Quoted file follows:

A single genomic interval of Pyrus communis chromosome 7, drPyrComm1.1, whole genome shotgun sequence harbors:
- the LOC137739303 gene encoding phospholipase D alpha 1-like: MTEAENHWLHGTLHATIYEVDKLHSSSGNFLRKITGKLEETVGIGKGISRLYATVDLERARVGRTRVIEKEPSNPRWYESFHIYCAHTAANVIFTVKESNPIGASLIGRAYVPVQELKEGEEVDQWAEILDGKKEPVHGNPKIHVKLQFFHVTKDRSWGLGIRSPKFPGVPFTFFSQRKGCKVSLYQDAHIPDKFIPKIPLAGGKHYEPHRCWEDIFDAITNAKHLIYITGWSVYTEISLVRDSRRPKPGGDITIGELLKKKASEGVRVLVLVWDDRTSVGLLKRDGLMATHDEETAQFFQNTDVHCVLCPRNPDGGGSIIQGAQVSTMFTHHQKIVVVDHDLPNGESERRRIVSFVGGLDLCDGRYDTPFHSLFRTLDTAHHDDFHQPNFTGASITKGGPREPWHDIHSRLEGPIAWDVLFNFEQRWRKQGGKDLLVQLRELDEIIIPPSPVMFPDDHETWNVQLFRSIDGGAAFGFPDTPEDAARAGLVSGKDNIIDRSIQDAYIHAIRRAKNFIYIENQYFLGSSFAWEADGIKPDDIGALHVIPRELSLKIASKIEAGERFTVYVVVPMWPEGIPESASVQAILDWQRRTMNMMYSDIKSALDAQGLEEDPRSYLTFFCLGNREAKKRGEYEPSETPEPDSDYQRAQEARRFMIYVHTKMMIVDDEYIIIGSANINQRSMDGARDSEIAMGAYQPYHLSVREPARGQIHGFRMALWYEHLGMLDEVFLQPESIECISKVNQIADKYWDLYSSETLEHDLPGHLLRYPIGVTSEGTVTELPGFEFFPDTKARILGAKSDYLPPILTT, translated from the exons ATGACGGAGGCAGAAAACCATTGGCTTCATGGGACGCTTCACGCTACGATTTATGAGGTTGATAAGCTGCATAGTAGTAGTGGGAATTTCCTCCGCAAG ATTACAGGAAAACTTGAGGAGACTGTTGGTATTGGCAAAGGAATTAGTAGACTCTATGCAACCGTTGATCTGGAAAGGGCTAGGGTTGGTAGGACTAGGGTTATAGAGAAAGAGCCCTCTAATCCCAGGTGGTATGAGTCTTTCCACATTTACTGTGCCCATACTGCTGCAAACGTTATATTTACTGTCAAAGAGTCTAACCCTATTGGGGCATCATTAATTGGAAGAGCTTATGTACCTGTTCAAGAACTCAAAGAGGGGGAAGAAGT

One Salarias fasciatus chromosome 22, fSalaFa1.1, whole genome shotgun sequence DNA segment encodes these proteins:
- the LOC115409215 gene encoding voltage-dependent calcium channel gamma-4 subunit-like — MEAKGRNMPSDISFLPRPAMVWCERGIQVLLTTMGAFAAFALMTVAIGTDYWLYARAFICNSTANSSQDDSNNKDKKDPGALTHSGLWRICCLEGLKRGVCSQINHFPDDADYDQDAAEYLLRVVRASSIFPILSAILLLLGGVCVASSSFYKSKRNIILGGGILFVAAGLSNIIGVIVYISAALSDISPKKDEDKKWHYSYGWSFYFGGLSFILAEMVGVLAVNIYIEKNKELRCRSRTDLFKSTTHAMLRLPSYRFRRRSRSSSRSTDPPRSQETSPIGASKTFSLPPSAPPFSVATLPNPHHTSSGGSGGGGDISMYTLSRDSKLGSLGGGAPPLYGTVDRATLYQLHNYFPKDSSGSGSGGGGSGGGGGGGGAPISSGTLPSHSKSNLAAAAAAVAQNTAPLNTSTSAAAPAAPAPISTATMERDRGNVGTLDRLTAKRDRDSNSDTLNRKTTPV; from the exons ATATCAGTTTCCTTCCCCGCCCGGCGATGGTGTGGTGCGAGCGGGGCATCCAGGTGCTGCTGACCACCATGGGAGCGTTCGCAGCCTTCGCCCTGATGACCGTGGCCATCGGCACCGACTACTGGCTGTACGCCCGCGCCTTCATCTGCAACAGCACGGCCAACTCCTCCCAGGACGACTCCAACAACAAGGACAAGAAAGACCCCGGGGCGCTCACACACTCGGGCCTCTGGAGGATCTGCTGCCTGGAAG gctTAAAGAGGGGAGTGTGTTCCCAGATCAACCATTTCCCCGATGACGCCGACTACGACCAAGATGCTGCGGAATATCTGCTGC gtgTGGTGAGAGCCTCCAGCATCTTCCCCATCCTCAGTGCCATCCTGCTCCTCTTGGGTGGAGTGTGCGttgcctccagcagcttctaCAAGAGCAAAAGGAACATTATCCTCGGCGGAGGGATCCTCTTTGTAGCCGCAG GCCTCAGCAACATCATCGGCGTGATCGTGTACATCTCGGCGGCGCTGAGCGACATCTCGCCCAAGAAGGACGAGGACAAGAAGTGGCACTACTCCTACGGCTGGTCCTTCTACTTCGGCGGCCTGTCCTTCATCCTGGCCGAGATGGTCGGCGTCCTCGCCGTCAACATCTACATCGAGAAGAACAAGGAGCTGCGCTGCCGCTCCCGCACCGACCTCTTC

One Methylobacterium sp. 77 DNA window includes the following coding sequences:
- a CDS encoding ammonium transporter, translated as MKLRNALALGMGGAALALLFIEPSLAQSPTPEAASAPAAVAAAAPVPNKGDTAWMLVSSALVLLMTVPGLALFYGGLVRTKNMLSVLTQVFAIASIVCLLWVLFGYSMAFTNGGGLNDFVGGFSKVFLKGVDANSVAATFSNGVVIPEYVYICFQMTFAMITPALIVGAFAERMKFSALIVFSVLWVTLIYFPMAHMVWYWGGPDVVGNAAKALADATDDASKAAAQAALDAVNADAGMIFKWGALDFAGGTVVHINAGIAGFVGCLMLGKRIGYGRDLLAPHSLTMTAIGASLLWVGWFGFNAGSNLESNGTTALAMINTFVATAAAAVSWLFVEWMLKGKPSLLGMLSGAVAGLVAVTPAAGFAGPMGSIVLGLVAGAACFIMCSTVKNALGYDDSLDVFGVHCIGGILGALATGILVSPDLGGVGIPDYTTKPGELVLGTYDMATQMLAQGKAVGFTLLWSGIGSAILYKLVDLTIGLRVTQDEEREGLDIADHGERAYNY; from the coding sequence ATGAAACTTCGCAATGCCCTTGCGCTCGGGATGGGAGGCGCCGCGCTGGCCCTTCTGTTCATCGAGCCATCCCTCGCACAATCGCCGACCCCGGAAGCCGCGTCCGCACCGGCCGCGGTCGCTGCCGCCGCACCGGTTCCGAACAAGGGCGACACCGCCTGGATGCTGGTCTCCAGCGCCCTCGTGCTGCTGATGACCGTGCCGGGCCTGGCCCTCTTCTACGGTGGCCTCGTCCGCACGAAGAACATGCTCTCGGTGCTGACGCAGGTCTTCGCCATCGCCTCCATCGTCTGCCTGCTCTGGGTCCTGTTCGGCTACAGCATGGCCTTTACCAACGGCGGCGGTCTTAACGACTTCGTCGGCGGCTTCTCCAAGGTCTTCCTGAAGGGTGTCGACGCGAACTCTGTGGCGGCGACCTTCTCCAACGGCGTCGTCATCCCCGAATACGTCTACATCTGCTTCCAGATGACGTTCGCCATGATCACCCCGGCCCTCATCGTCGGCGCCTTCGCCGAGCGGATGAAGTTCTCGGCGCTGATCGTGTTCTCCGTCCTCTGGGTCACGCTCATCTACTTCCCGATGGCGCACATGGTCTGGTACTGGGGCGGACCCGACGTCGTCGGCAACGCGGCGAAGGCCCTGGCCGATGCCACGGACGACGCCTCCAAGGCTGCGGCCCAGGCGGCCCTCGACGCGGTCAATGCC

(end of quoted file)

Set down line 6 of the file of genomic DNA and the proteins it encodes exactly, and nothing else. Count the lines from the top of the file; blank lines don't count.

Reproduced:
- a CDS encoding ammonium transporter, translated as MKLRNALALGMGGAALALLFIEPSLAQSPTPEAASAPAAVAAAAPVPNKGDTAWMLVSSALVLLMTVPGLALFYGGLVRTKNMLSVLTQVFAIASIVCLLWVLFGYSMAFTNGGGLNDFVGGFSKVFLKGVDANSVAATFSNGVVIPEYVYICFQMTFAMITPALIVGAFAERMKFSALIVFSVLWVTLIYFPMAHMVWYWGGPDVVGNAAKALADATDDASKAAAQAALDAVNADAGMIFKWGALDFAGGTVVHINAGIAGFVGCLMLGKRIGYGRDLLAPHSLTMTAIGASLLWVGWFGFNAGSNLESNGTTALAMINTFVATAAAAVSWLFVEWMLKGKPSLLGMLSGAVAGLVAVTPAAGFAGPMGSIVLGLVAGAACFIMCSTVKNALGYDDSLDVFGVHCIGGILGALATGILVSPDLGGVGIPDYTTKPGELVLGTYDMATQMLAQGKAVGFTLLWSGIGSAILYKLVDLTIGLRVTQDEEREGLDIADHGERAYNY; from the coding sequence ATGAAACTTCGCAATGCCCTTGCGCTCGGGATGGGAGGCGCCGCGCTGGCCCTTCTGTTCATCGAGCCATCCCTCGCACAATCGCCGACCCCGGAAGCCGCGTCCGCACCGGCCGCGGTCGCTGCCGCCGCACCGGTTCCGAACAAGGGCGACACCGCCTGGATGCTGGTCTCCAGCGCCCTCGTGCTGCTGATGACCGTGCCGGGCCTGGCCCTCTTCTACGGTGGCCTCGTCCGCACGAAGAACATGCTCTCGGTGCTGACGCAGGTCTTCGCCATCGCCTCCATCGTCTGCCTGCTCTGGGTCCTGTTCGGCTACAGCATGGCCTTTACCAACGGCGGCGGTCTTAACGACTTCGTCGGCGGCTTCTCCAAGGTCTTCCTGAAGGGTGTCGACGCGAACTCTGTGGCGGCGACCTTCTCCAACGGCGTCGTCATCCCCGAATACGTCTACATCTGCTTCCAGATGACGTTCGCCATGATCACCCCGGCCCTCATCGTCGGCGCCTTCGCCGAGCGGATGAAGTTCTCGGCGCTGATCGTGTTCTCCGTCCTCTGGGTCACGCTCATCTACTTCCCGATGGCGCACATGGTCTGGTACTGGGGCGGACCCGACGTCGTCGGCAACGCGGCGAAGGCCCTGGCCGATGCCACGGACGACGCCTCCAAGGCTGCGGCCCAGGCGGCCCTCGACGCGGTCAATGCC